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There's only seven days remaining for 3DS owners to purchase games from the Nintendo 3DS and Wii U eShops before both services shut down on the 27th of March, 2023. Though purchased games can still be downloaded after this point, this means that Pokémon fans will have to move swiftly to get their hands on a wide range of games that are only widely available via Nintendo eShop. Notably, this list also includes Pokémon Bank; though Bank (and its associated DLC, the Poké Transporter) cannot be downloaded after this date, the Pokémon Bank service will become free of charge for users who have already downloaded it by this date. Players are encouraged to visit the eShop while they still can, so that they are not limited to expensive second-hand physical copies when wanting to delve into Pokémon video game history.
Bulbapedia may seem monolithic at times, but the wiki's success rests upon the efforts of everyday contributors and especially the team of Researchers, Poké Maniacs and Super Nerds that run the site and manage those contributions. In this article we'll be speaking with some of those (very human) Admins and figuring out what makes both them and Bulbapedia tick, covering their day-to-day priorities as well as their future plans. Whether you're a seasoned wiki editor or have never so much as thought about getting involved, we hope you'll find it enlightening!
Much rests upon the shoulders of Legends: Arceus. Though the series has continued to enjoy commercial success on the incredibly popular Nintendo Switch, critical reception in the past three years has, anecdotally, not quite kept pace. Sword and Shield gained some notoriety for cuts to the Pokédex and a Wild Area that was disappointing to some, and reactions to Brilliant Diamond and Shining Pearl, which quickly gained a reputation for being at least a little buggy, were similarly mixed. These titles weren’t loathed - far from it - but they fed into a personally-felt unease that the franchise’s halcyon days might have been on the Nintendo DS, with titles such as the original Diamond and Pearl, Heartgold and Soulsilver, and Black and White, two console eras ago. That’s why it comes as a significant personal relief that Legends: Arceus is good. Really good.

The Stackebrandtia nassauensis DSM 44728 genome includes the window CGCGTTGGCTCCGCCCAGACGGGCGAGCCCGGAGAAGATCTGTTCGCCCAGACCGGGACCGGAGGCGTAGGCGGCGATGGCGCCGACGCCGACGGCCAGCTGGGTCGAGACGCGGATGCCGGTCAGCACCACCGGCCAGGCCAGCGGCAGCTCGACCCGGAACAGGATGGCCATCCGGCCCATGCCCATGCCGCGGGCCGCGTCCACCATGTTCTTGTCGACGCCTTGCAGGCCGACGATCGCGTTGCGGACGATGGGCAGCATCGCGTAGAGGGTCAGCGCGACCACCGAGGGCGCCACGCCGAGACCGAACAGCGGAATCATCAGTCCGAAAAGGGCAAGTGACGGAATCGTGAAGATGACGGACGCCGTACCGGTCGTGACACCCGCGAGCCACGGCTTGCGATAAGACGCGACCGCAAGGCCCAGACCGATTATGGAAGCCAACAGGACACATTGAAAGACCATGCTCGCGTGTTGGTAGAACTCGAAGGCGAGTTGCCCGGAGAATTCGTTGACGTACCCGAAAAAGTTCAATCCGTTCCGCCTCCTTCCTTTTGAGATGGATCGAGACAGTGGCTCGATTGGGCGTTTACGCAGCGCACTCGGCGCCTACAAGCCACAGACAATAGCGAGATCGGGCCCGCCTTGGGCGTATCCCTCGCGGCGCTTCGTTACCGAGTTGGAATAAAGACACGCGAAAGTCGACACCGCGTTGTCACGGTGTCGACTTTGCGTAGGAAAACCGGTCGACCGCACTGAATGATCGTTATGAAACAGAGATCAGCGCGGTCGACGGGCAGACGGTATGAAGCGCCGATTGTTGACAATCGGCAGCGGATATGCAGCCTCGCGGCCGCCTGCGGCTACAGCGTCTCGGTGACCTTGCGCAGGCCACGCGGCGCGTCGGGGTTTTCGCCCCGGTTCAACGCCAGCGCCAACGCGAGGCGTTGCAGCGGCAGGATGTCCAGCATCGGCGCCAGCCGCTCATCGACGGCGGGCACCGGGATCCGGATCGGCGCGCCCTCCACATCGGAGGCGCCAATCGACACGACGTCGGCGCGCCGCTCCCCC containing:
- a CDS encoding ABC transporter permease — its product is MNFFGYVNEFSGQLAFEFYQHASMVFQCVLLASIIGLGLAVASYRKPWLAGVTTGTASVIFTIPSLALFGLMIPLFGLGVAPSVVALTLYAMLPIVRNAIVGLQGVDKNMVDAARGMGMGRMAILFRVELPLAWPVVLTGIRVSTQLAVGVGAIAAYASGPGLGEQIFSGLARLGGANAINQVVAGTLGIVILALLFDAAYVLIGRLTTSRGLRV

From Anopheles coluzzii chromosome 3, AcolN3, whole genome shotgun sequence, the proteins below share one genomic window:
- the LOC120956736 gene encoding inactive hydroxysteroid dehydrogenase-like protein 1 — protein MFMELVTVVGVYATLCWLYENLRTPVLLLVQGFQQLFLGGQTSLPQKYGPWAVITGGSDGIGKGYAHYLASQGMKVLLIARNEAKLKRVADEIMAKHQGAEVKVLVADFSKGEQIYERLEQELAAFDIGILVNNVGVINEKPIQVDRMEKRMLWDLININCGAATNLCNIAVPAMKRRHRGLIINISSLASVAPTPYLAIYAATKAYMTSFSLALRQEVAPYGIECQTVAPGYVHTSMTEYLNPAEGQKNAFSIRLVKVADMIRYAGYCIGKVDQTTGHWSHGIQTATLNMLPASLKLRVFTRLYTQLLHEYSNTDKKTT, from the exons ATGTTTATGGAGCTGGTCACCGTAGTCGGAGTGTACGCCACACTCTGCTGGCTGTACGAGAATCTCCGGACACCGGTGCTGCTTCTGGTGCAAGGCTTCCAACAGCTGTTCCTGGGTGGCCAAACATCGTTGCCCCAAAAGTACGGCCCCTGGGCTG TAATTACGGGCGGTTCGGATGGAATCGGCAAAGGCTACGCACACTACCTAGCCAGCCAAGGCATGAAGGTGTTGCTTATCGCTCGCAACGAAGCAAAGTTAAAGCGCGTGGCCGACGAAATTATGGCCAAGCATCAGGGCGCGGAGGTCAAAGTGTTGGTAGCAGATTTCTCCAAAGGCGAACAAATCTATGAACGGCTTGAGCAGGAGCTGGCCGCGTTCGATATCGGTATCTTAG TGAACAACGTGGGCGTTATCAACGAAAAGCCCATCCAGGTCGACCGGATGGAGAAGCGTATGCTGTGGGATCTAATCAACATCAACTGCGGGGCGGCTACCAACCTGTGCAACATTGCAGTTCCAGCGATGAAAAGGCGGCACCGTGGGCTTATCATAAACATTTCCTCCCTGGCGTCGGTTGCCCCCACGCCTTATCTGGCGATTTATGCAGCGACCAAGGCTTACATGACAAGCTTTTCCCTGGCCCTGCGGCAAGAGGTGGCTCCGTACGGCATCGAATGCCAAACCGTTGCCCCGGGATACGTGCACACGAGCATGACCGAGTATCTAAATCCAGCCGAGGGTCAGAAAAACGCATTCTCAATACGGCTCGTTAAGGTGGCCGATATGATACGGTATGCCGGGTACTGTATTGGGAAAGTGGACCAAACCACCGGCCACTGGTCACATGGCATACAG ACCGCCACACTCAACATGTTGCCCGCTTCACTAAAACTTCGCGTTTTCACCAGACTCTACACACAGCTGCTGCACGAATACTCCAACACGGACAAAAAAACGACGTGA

Sinnoh confirmed! BDSP were unique from the onset; these are the first main series Pokémon titles to be developed by a studio other than Game Freak, namely ILCA, a distinction that sent fan speculation off the charts regarding not only these games, but the future of the franchise. It’s hard to discuss BDSP without reference to other remake titles in the series, and the shrinking visual and gameplay differences between said remakes and the original games. With BDSP the difference is the smallest it's ever been.
Day One Despite the novel challenges of amalgamating ghostly and corporeal forms, the ectoplasmic surgical equipment I recently acquired from Silph Co. made the process a cinch. Such exciting opportunities lie ahead with other specimens!
If you haven’t been following much (or really, any) Pokémon news of late, Pokémon UNITE is a new Multiplayer Online Battle Arena (MOBA) game brought to us by Tencent, currently available on Switch and, come September, iOS and Android devices - crucially, it’s also free to download and play. The nature of a Free to Play (FtP) game, with constantly evolving features and varying levels of content depending on what you’re prepared to pay, makes it difficult to provide a conventional, comprehensive review of Pokémon UNITE, so instead we’re going to share our first impressions on the title. Later down the line we’ll be checking in to see how the health of the game is holding up, how well new content has been received and whether or not the balance between free and paid content feels egregious - many FtP games have boasted a strong start, only to be later hobbled by irritating economies.
The recent announcement of the release date for Brilliant Diamond and Shining Pearl and the upcoming Nintendo Direct has sharpened minds as to the content of these already-familiar games, but any established Pokémon fan will be able to tell you that it's far from an exact science to predict the changes, additions and subtractions of a remake relative to the original titles. Nevertheless, we've taken a stab at predicting a handful of features we'd love to see in the return to Sinnoh.
Pokémon fans love seeing Pokémon. What’s more, seeing Pokémon go about their own business in their natural ecosystem is a special kind of pleasure. One of the franchise’s under-appreciated strengths is world-building; that is, the sense that the places and characters of the games don’t just disappear the moment we close our eyes, and have lives outside of the player’s interactions with them. Few things enhance the sense that this is a world with a life of its own than seeing the inhabitants walk, stomp, crawl, fly and swim through the environment without heed for the protagonist. It’s why the Wild Area was so central to the premise of Sword and Shield and the Expansion Pass content; it’s why the original Pokémon Snap is so beloved despite merely being an on-rails photograph-’em-up; and it’s why New Pokemon Snap is such a great non-core Pokémon title.